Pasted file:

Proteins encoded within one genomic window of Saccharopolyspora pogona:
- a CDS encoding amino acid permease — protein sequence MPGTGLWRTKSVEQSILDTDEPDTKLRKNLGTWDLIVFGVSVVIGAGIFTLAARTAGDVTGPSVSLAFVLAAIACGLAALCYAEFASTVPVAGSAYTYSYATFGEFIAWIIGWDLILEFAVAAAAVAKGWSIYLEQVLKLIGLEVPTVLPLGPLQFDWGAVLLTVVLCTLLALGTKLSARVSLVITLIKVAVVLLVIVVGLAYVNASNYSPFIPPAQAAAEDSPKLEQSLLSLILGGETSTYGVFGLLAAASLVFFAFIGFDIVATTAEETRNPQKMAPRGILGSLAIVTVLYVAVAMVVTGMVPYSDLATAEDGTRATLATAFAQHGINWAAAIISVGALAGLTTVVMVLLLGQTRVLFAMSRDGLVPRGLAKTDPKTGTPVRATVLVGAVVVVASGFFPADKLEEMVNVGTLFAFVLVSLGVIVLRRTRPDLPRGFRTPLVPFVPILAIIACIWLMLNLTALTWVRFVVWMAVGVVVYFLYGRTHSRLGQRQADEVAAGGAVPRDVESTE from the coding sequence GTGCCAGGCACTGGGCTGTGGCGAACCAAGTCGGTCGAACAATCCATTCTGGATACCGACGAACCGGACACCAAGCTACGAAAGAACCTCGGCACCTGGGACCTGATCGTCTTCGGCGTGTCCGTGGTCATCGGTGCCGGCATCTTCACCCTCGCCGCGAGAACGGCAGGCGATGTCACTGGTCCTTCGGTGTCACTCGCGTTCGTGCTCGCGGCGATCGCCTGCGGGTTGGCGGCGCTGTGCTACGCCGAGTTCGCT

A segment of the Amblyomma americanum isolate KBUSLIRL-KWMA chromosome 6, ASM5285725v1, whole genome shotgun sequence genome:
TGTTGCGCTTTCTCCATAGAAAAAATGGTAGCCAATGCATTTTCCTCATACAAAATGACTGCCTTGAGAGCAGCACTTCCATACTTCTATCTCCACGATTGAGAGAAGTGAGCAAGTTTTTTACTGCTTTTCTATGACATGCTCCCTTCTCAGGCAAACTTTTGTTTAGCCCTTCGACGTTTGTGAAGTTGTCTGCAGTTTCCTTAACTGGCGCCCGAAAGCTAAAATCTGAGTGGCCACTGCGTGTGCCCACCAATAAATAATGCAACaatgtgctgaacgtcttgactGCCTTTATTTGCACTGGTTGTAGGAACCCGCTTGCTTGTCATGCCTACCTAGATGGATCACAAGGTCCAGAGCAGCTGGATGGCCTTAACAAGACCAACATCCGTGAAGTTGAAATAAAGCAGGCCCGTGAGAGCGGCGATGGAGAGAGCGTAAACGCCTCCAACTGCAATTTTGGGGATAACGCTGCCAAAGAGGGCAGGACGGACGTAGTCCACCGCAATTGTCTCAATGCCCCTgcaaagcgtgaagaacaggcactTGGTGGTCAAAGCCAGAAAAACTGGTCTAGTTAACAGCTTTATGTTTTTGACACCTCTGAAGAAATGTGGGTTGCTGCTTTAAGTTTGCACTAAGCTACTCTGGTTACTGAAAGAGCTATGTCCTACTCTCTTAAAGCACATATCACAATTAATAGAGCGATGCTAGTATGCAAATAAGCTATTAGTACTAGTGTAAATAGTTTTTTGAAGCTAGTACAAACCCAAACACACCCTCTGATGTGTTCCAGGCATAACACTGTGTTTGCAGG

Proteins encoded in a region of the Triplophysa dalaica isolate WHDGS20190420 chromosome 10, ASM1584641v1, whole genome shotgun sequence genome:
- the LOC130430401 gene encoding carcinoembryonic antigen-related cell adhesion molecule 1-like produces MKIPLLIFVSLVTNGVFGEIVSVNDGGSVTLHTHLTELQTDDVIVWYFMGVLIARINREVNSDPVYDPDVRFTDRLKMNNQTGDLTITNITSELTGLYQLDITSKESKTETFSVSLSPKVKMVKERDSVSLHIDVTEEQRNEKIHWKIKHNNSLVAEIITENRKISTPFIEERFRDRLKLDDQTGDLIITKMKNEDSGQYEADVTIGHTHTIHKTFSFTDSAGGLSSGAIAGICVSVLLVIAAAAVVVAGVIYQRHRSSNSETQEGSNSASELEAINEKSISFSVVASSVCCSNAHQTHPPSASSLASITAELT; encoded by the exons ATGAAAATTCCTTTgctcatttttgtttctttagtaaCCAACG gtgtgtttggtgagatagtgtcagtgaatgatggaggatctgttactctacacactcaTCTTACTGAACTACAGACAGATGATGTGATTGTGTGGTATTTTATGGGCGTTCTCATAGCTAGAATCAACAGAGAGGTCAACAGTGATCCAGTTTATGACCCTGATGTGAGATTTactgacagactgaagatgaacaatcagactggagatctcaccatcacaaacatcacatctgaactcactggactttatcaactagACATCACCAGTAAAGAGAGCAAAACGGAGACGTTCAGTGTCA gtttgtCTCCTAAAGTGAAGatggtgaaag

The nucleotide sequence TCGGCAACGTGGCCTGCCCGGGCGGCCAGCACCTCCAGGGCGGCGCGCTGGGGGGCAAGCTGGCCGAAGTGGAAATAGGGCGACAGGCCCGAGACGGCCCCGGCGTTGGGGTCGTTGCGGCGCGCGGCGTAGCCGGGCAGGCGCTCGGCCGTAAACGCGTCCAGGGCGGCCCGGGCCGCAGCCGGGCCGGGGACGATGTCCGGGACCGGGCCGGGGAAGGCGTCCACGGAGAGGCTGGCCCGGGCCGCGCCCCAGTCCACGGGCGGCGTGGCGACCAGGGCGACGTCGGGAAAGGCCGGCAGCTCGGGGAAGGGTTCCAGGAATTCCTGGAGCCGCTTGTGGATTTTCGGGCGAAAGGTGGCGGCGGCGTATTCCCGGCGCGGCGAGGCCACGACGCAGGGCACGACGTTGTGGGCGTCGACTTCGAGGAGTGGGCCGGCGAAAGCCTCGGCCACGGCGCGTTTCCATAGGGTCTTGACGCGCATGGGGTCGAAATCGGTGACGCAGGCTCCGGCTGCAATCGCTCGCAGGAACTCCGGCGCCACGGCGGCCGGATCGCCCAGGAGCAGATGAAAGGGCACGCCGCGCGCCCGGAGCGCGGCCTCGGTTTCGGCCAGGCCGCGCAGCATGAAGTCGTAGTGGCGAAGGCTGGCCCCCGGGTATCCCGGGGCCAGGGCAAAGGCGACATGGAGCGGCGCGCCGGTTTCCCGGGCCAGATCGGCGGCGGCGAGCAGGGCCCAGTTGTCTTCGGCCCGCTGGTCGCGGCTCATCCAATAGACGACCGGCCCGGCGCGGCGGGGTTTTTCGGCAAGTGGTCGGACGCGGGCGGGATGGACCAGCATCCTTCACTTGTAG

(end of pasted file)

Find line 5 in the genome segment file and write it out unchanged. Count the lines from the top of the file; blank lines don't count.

Proteins encoded in a region of the Triplophysa dalaica isolate WHDGS20190420 chromosome 10, ASM1584641v1, whole genome shotgun sequence genome: